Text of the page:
You’d be forgiven for thinking that a professional couldn’t be sued for negligence if they were simply providing free advice or assistance to a friend, but the Court of Appeal has previously confirmed that such a professional can owe a legal duty of care to the friend. However, a recent High Court decision has shown that succeeding with such a claim may be more difficult in practice than in theory.
It is a common misconception that a professional only owes a duty of care to a client once the professional has been “engaged” and a formal contract entered into. The reality is that although a professional’s duties to a client may be closely related to the terms of the contract between them, a duty of care can arise independently of the contract, and a breach of that duty can lead to a claim for professional negligence.
This principle was highlighted in the case of Burgess v Lejonvarn, where the Claimants sued their friend (a professional architect) over free advice and assistance she provided in relation to the Claimants’ landscaping project at their property.
The Claimants and the Defendant had been friends for some time, and during the course of their friendship, they had all done various “favours” for each other without charge. This dispute arose, however, in relation to a major landscaping project which the Claimants were planning, and which had been estimated by a third party as likely to cost over £200,000. The Defendant was in the process of setting up her own architect business, and believing that the planned project could be completed within a smaller budget, she began to offer the Claimants her advice and project management services. Although it was understood that the Defendant hoped to be able to charge for other services that the Claimants might require later in the process, the advice and assistance in question was provided free-of-charge, and at no time was a contract ever entered into.
Eventually the relationship soured, with the Claimants apparently becoming concerned with the cost and quality of the Defendant’s work. Ultimately, the Claimants engaged a third party to complete the work, and then sued the Defendant for over £250,000 in relation to the alleged additional costs incurred as a result of her negligence. In her defence, the Defendant argued that not only was there no contract in place between the parties, but because she had been providing gratuitous services to friends, no duty of care had arisen either.
The Court of Appeal rejected that argument, finding that the test to determine if a duty of care had arisen in a case of this nature was whether the professional had “assumed responsibility” for the work in question, regardless of whether the professional was paid for that work or not. One of the factors the Courts would consider in deciding whether or not there had been an assumption of responsibility by the professional, would be whether the services were a brief “ad hoc” piece of informal advice or (as in this case) ongoing services provided over a lengthy period of time involving considerable input from both sides.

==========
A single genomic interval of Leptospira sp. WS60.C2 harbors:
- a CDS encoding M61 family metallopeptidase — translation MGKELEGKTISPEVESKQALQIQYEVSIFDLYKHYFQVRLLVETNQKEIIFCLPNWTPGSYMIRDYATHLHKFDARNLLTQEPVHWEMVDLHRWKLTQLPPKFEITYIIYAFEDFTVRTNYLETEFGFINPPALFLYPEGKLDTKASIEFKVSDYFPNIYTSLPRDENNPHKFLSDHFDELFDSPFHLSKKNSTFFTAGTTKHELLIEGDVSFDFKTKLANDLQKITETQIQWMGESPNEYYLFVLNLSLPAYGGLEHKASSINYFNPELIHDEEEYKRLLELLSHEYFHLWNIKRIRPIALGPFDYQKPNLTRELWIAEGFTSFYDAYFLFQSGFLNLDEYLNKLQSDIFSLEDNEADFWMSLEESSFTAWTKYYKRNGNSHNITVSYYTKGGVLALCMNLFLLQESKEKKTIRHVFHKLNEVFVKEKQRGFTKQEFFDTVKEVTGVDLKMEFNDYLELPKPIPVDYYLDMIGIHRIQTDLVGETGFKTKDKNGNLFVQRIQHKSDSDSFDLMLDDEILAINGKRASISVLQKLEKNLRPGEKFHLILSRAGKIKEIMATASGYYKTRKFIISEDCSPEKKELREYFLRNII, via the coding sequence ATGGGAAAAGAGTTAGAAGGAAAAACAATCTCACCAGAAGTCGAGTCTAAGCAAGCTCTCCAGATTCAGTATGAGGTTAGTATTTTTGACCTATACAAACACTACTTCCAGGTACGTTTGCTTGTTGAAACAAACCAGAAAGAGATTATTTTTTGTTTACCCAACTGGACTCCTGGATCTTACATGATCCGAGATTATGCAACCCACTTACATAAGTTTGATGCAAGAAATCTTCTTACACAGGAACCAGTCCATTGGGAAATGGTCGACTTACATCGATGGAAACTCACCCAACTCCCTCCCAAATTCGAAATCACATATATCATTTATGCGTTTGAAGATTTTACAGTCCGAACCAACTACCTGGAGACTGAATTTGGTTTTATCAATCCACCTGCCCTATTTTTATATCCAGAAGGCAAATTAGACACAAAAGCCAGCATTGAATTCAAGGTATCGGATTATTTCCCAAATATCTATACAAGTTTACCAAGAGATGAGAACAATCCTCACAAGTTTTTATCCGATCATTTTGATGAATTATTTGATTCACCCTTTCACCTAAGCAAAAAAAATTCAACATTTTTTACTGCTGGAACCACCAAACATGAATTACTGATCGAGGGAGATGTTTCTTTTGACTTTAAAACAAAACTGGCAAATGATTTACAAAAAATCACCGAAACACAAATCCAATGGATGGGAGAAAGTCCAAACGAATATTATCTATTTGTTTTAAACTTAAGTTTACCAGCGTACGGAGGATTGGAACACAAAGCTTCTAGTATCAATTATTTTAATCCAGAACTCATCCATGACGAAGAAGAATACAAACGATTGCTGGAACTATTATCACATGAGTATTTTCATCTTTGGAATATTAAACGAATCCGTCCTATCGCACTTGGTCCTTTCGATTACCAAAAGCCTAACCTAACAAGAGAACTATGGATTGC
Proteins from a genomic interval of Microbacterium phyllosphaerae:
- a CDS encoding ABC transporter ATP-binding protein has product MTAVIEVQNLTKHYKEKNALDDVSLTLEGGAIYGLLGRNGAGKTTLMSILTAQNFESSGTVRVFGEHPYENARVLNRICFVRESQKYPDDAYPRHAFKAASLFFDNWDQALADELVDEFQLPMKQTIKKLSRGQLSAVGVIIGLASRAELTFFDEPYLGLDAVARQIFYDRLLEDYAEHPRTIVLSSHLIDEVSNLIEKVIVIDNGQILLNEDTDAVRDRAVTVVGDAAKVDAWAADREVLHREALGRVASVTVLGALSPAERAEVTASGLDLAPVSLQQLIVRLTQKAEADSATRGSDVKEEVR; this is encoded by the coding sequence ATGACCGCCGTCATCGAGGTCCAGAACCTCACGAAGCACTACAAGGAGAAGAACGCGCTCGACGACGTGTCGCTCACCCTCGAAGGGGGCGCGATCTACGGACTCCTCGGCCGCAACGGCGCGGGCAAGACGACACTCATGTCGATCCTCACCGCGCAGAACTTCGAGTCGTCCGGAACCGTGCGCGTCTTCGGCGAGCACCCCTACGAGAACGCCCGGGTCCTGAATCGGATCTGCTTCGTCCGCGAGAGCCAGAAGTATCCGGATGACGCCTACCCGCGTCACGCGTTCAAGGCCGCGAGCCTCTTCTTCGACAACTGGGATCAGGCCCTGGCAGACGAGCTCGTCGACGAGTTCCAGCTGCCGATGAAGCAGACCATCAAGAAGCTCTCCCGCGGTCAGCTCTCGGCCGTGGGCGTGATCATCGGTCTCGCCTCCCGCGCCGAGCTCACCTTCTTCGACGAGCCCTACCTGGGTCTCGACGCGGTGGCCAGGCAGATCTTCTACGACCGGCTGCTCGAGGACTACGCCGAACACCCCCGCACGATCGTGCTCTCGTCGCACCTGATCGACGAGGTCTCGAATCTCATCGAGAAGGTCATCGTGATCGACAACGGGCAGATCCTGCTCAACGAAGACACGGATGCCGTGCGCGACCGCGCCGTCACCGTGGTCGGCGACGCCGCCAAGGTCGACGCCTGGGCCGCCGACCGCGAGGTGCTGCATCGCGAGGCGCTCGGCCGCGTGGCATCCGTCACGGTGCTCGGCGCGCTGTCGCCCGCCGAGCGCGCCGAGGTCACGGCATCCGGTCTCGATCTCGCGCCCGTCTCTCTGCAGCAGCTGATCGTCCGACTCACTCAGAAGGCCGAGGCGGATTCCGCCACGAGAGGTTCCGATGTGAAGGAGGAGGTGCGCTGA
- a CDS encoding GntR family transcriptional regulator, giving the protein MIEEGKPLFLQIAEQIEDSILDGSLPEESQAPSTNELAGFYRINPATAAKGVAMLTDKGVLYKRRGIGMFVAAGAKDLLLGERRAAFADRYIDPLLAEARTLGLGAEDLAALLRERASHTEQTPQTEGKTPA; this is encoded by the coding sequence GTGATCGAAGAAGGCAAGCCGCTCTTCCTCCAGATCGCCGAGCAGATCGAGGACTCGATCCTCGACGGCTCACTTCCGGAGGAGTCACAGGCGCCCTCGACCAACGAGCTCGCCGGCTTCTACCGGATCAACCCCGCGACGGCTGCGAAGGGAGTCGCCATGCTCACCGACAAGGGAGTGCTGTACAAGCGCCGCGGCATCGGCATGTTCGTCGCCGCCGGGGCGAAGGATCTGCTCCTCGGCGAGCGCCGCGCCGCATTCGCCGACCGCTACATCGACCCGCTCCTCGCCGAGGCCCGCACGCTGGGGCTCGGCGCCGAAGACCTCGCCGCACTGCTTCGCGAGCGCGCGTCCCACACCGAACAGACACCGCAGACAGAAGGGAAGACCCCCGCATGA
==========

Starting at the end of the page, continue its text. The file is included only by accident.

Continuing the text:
The Court of Appeal also stressed that the Defendant had not been under any positive obligation to perform the services which she had performed, but once she chose to perform them, she then owed the Claimants a duty of care to perform those services with reasonable skill and care.
Once the Court of Appeal had ruled on the correct legal test, the case returned to the High Court for the law to be applied to the specific facts of the case.
The High Court then rejected the Claimants’ claim, finding that although the Defendant had owed a duty of care to the Claimants, the Claimants had failed to prove that she had breached that duty of care. The High Court was in fact very critical of the Claimants’ case, saying that the alleged breaches of duty were “threadbare” and “lacked credibility”, and that the Claimants had been wrong to assume that bad workmanship automatically gave rise to a negligence claim against the professional for failure to inspect the works properly.
The High Court’s decision highlights that just because a professional can be liable for negligent free advice, it may still in practice be difficult to prove that the free advice or assistance was not performed with reasonable skill and care. And even if it can be shown that the professional did breach their duty of care, there may still be issues over what losses the professional can or can’t be held liable for.
For professionals, there is some comfort in knowing that the guidance from the Court of Appeal is still aimed at substantive advice and assistance (where there is an “assumption of responsibility”) rather than ad hoc advice (such as brief advice provided in an informal social setting), and that there are also still evidential hurdles that cannot be forgotten.
But for those relying on gratuitous advice and assistance from a professional, there is also comfort in knowing that the Court of Appeal has expressly confirmed that the mere fact that no contract was in place and that no money was exchanged, does not prevent a professional from being sued if they are negligent.
This article is provided for information purposes only and does not constitute legal advice. Professional legal advice should be obtained before taking or refraining from taking any action as a result of the contents of this article.